1. Usually available for specific, common clinical situations
2. In my experience, Clinical Practice Guidelines are most useful when it is a disorder or clinical condition that we don’t treat frequently. For example, for most clinicians, a guideline on managing obsessive-compulsive disorder is likely to be more helpful than one for treating major depressive disorder.
3. When we don’t need the specific research, but only “This is what we should usually do…”
4. When we need consensus recommendations
5. When we need not only evidence but also views of experts & others
We should only use clinical practice guidelines from major national and international professional societies. These can be found on the websites of these societies and on PubMed (Medline).
But, for your convenience, this website maintains a list of major clinical practice guidelines on various topics in psychiatry. See Related Pages below for links to those pages.
Once we find a guideline that is relevant to our practice, we don’t need to reinvent the wheel each time. We can save it as a bookmark in our web browser. But, I prefer to download the PDF onto my computer because then I can highlight text within the document.
(For those who may have used it in the past, funding for the National Guideline Clearinghouse has ended.)
Myths about clinical practice guidelines
1. Clinical practice guidelines are NOT cookbook medicine! They do not recommend that every patient be treated the same. That is a myth.
2. Clinical practice guidelines are NOT intended or interpreted by the profession or by courts as meaning that we MUST do what they say. But, when we deviate from widely accepted guidelines, we should be clear in our minds as to why we are doing that. Also, in such cases, there is an even greater need to document our rationale.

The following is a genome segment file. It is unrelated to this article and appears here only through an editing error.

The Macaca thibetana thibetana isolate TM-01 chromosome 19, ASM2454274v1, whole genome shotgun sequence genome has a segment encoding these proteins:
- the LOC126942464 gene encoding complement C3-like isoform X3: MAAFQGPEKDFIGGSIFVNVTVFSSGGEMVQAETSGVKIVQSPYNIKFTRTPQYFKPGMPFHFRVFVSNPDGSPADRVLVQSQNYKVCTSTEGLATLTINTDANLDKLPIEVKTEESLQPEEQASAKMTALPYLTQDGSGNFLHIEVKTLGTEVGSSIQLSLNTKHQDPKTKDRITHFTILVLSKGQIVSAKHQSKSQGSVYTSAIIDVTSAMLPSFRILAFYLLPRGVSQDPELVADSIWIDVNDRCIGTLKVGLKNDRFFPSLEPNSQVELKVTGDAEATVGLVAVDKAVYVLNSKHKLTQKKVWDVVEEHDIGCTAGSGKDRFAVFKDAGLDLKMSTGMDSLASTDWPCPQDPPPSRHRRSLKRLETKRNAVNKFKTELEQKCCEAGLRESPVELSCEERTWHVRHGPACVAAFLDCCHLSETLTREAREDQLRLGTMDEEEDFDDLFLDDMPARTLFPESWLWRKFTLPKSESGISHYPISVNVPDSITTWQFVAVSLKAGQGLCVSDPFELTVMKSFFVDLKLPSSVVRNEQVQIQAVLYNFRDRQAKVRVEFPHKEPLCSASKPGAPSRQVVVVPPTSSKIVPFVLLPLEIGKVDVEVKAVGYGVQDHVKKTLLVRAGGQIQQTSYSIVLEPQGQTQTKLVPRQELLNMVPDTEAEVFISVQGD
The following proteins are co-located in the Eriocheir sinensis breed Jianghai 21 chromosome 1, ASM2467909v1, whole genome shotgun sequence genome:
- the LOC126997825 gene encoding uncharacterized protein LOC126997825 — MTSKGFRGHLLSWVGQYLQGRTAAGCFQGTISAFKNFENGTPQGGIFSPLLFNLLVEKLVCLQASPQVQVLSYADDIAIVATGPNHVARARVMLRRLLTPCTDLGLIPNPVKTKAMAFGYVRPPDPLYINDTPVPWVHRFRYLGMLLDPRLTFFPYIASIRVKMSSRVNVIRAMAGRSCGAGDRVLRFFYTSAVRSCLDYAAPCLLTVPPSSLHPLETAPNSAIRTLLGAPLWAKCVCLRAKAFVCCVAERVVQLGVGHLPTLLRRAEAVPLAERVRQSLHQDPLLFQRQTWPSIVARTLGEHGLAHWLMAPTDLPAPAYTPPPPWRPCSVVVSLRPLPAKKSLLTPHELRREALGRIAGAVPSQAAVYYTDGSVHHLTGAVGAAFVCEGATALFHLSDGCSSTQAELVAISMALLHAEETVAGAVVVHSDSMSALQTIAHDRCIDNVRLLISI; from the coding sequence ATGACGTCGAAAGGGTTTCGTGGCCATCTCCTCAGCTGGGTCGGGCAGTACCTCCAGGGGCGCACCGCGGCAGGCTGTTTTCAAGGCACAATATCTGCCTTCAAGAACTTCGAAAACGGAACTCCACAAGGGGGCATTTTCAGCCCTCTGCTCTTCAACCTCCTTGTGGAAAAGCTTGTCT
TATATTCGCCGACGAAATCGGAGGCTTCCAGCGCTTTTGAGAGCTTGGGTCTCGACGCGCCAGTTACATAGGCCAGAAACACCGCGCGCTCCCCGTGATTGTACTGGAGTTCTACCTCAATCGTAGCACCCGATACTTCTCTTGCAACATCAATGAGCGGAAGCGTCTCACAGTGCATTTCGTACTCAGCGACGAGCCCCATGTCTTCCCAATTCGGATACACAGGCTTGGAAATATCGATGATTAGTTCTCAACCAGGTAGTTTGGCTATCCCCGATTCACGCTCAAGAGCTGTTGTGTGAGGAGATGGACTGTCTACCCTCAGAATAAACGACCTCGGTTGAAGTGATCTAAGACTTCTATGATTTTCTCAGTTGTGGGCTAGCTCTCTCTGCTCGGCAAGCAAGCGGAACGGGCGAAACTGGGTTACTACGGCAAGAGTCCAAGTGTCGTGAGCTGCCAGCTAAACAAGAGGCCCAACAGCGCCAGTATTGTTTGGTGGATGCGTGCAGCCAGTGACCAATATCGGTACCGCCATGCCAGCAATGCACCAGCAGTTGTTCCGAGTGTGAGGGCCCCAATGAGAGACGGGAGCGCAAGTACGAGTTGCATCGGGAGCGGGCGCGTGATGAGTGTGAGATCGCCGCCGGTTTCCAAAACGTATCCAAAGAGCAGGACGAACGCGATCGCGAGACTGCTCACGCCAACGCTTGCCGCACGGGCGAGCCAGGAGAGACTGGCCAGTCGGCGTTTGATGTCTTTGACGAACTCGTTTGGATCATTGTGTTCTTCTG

How to choose a clinical practice guideline
1. Which organization? (a.k.a. Sez who?)
2. When was it published?
If it was published more than five years ago, we can do one of two things: Find a more recent alternative OR think about what parts of it may be obsolete and supplement those aspects from another source. For example, if we know that a new medication has been introduced since those guidelines were last published.
3. Do I need a broad or focused practice guideline?
Sometimes we are looking for a broad guideline like management of PTSD. At other times, we are looking for a more focused guideline like treatment of major depression in patients with HIV/ AIDS.
What was the strength of the recommendations?
Practice guidelines include different “levels” of recommendations. These are based on the type of research evidence available and on expert consensus where research evidence is not available. Knowing the strength of the recommendation tells us how reluctant we should be to deviate from the guidelines.
Level Ia: Evidence obtained from meta-analysis of randomized controlled trials
Level Ib: Evidence obtained from at least one randomized controlled trial
Level IIa: Evidence obtained from at least one well-designed controlled study without randomization
Level IIb: Evidence obtained from at least one other type of well-designed quasi-experimental study
Level III: Evidence obtained from well-designed non-experimental descriptive studies, such as comparative studies, correlation studies, and case studies
Level IV: Evidence obtained from expert committee reports or opinions and/or clinical experiences of respected authorities
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